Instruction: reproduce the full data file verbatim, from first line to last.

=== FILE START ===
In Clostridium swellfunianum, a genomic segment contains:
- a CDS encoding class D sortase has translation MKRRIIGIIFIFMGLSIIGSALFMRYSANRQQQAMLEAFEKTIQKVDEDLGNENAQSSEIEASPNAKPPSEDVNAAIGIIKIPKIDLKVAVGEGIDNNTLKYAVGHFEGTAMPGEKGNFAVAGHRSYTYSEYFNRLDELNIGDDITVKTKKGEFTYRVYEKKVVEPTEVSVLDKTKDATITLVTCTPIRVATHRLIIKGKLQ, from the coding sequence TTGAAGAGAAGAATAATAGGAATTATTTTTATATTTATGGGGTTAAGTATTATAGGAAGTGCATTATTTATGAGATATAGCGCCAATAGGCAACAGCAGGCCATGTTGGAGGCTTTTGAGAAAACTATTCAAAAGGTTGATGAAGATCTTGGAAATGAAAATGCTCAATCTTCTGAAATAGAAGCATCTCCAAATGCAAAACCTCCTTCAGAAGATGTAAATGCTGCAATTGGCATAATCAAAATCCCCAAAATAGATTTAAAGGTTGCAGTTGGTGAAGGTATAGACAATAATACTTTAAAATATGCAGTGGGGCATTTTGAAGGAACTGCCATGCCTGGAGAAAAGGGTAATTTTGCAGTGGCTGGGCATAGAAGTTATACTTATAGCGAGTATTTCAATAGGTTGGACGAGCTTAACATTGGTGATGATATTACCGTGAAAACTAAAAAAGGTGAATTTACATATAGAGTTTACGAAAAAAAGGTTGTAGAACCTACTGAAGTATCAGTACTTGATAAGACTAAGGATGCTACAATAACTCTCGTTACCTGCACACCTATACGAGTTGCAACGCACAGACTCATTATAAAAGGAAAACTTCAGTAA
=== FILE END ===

In Clostridium swellfunianum, a genomic segment contains:
- a CDS encoding class D sortase has translation MKRRIIGIIFIFMGLSIIGSALFMRYSANRQQQAMLEAFEKTIQKVDEDLGNENAQSSEIEASPNAKPPSEDVNAAIGIIKIPKIDLKVAVGEGIDNNTLKYAVGHFEGTAMPGEKGNFAVAGHRSYTYSEYFNRLDELNIGDDITVKTKKGEFTYRVYEKKVVEPTEVSVLDKTKDATITLVTCTPIRVATHRLIIKGKLQ, from the coding sequence TTGAAGAGAAGAATAATAGGAATTATTTTTATATTTATGGGGTTAAGTATTATAGGAAGTGCATTATTTATGAGATATAGCGCCAATAGGCAACAGCAGGCCATGTTGGAGGCTTTTGAGAAAACTATTCAAAAGGTTGATGAAGATCTTGGAAATGAAAATGCTCAATCTTCTGAAATAGAAGCATCTCCAAATGCAAAACCTCCTTCAGAAGATGTAAATGCTGCAATTGGCATAATCAAAATCCCCAAAATAGATTTAAAGGTTGCAGTTGGTGAAGGTATAGACAATAATACTTTAAAATATGCAGTGGGGCATTTTGAAGGAACTGCCATGCCTGGAGAAAAGGGTAATTTTGCAGTGGCTGGGCATAGAAGTTATACTTATAGCGAGTATTTCAATAGGTTGGACGAGCTTAACATTGGTGATGATATTACCGTGAAAACTAAAAAAGGTGAATTTACATATAGAGTTTACGAAAAAAAGGTTGTAGAACCTACTGAAGTATCAGTACTTGATAAGACTAAGGATGCTACAATAACTCTCGTTACCTGCACACCTATACGAGTTGCAACGCACAGACTCATTATAAAAGGAAAACTTCAGTAA